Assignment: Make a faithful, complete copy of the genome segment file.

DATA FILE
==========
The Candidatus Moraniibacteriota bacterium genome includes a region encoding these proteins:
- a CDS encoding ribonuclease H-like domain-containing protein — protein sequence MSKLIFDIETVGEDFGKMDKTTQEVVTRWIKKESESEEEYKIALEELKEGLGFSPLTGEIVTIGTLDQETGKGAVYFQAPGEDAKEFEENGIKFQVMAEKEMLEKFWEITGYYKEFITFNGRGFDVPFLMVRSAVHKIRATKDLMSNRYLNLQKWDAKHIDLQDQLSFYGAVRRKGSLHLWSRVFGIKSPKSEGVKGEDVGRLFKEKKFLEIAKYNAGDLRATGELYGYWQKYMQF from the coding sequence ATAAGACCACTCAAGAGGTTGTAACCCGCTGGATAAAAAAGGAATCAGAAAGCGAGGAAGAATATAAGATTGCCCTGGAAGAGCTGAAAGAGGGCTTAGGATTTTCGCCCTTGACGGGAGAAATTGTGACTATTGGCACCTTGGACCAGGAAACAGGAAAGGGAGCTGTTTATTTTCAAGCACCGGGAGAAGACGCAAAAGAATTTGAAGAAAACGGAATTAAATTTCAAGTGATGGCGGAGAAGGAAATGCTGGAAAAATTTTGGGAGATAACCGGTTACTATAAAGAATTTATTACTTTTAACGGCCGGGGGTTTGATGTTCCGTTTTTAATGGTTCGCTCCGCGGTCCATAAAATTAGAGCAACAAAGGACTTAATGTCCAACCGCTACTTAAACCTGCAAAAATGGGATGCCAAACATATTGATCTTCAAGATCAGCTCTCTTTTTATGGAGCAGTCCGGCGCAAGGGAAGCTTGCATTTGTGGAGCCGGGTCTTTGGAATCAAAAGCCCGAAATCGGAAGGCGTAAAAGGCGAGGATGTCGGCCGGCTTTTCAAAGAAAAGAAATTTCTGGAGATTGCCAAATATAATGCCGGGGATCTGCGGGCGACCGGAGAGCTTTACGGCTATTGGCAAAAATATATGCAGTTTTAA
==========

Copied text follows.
The Candidatus Moraniibacteriota bacterium genome includes a region encoding these proteins:
- a CDS encoding ribonuclease H-like domain-containing protein — protein sequence MSKLIFDIETVGEDFGKMDKTTQEVVTRWIKKESESEEEYKIALEELKEGLGFSPLTGEIVTIGTLDQETGKGAVYFQAPGEDAKEFEENGIKFQVMAEKEMLEKFWEITGYYKEFITFNGRGFDVPFLMVRSAVHKIRATKDLMSNRYLNLQKWDAKHIDLQDQLSFYGAVRRKGSLHLWSRVFGIKSPKSEGVKGEDVGRLFKEKKFLEIAKYNAGDLRATGELYGYWQKYMQF from the coding sequence ATAAGACCACTCAAGAGGTTGTAACCCGCTGGATAAAAAAGGAATCAGAAAGCGAGGAAGAATATAAGATTGCCCTGGAAGAGCTGAAAGAGGGCTTAGGATTTTCGCCCTTGACGGGAGAAATTGTGACTATTGGCACCTTGGACCAGGAAACAGGAAAGGGAGCTGTTTATTTTCAAGCACCGGGAGAAGACGCAAAAGAATTTGAAGAAAACGGAATTAAATTTCAAGTGATGGCGGAGAAGGAAATGCTGGAAAAATTTTGGGAGATAACCGGTTACTATAAAGAATTTATTACTTTTAACGGCCGGGGGTTTGATGTTCCGTTTTTAATGGTTCGCTCCGCGGTCCATAAAATTAGAGCAACAAAGGACTTAATGTCCAACCGCTACTTAAACCTGCAAAAATGGGATGCCAAACATATTGATCTTCAAGATCAGCTCTCTTTTTATGGAGCAGTCCGGCGCAAGGGAAGCTTGCATTTGTGGAGCCGGGTCTTTGGAATCAAAAGCCCGAAATCGGAAGGCGTAAAAGGCGAGGATGTCGGCCGGCTTTTCAAAGAAAAGAAATTTCTGGAGATTGCCAAATATAATGCCGGGGATCTGCGGGCGACCGGAGAGCTTTACGGCTATTGGCAAAAATATATGCAGTTTTAA